NEW YORK (AP) — Thomas J. Mace-Archer-Mills, Esq., knew more about the royal wedding than the millions who listened to his global TV commentary outside Windsor Castle — delivered in a posh British accent.
It turns out he’s a mere Italian-American mortal — from upstate New York.
Tommy Muscatello first learned to sound undeniably British in a high school production of “Oliver” two decades ago.
The Wall Street Journal outed him as an ordinary American 10 days after the wedding of Prince Harry and Meghan Markle.
The 38-year-old, who performs as Mace-Archer-Mills, insists he’s no fraud; he really knows lots about all matters royal.
Muscatello says he’s never claimed he was born in Britain. He hails from Bolton Landing, a hamlet about 200 miles (322 kilometers) north of New York City where he grew up.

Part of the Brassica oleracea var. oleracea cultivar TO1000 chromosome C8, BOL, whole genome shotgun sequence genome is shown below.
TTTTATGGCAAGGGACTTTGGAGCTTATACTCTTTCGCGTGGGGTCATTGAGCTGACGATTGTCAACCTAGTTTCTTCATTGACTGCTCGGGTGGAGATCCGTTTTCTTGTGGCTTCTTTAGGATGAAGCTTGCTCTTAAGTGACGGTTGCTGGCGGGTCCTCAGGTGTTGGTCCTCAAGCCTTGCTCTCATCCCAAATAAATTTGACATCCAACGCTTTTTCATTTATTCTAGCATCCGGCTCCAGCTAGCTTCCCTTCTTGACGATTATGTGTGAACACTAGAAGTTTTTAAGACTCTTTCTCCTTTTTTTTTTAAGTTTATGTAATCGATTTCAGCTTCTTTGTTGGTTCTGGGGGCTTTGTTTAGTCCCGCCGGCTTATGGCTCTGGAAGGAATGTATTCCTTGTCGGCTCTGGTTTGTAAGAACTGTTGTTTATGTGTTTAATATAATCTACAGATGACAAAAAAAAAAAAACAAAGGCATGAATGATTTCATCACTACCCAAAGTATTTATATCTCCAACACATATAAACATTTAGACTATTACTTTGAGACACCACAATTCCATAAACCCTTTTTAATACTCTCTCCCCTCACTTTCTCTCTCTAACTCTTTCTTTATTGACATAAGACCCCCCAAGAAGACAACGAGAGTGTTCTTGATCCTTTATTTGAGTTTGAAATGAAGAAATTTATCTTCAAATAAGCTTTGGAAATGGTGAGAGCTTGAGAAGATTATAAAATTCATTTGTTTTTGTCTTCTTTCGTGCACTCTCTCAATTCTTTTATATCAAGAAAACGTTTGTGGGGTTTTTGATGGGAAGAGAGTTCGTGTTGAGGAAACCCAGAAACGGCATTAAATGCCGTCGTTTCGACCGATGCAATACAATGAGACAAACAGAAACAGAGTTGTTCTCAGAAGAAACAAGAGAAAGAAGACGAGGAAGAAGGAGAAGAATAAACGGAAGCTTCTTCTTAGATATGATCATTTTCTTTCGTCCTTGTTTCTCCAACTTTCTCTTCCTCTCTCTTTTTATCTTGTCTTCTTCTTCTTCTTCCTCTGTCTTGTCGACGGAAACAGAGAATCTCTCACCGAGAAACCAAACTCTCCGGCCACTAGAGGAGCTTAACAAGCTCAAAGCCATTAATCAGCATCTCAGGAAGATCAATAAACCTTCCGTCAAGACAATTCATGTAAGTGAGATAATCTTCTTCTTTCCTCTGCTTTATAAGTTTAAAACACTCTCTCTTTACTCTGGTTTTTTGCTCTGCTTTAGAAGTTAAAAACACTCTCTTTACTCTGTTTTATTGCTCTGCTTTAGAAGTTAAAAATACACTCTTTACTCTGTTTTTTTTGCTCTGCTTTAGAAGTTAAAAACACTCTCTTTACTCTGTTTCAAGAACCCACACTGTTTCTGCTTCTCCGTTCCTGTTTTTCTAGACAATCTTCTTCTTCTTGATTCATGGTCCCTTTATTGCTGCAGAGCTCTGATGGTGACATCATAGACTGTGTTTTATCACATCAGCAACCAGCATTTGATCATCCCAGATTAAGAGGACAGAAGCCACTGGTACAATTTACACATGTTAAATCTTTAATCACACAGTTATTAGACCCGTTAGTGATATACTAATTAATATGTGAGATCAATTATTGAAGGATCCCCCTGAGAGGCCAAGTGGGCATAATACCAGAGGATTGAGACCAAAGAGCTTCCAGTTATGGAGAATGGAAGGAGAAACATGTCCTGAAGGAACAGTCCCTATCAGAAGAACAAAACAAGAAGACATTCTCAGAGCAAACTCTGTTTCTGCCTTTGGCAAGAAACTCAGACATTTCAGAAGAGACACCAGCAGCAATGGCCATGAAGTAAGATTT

One thing is certain: He has gathered more information about the British royal family than you’ll ever want to know — a veritable laundry list of characters close to the throne reaching back to Oliver Cromwell, an English military and political leader and one of the signatories in 1649 of King Charles I’s death warrant that led to his beheading.
It’s all online under the auspices of an organization called the British Monarchist Society and Foundation, with himself as chairman and editor of a magazine called Crown & Country. The group has its own YouTube channel and even accepts donations.
Mace-Archer-Mills has constructed a whole British persona, wearing tweeds and a cap, or sometimes a top hat, and explaining that in his youth in the English county of Kent, “I learned to ride my horses.”
He told the Journal that he moved to England in 2012 and works in real estate, but offered no further details.
What matters most to him is to feel and live like a Brit.
On-camera during the May 19 nuptials, he referred to himself as “we” — noting that “we are all the same subjects under her Majesty the Queen.”
He calls a collection of cocktails he promotes “Their Majesties’ Mixers — When They Reign, They Pour.”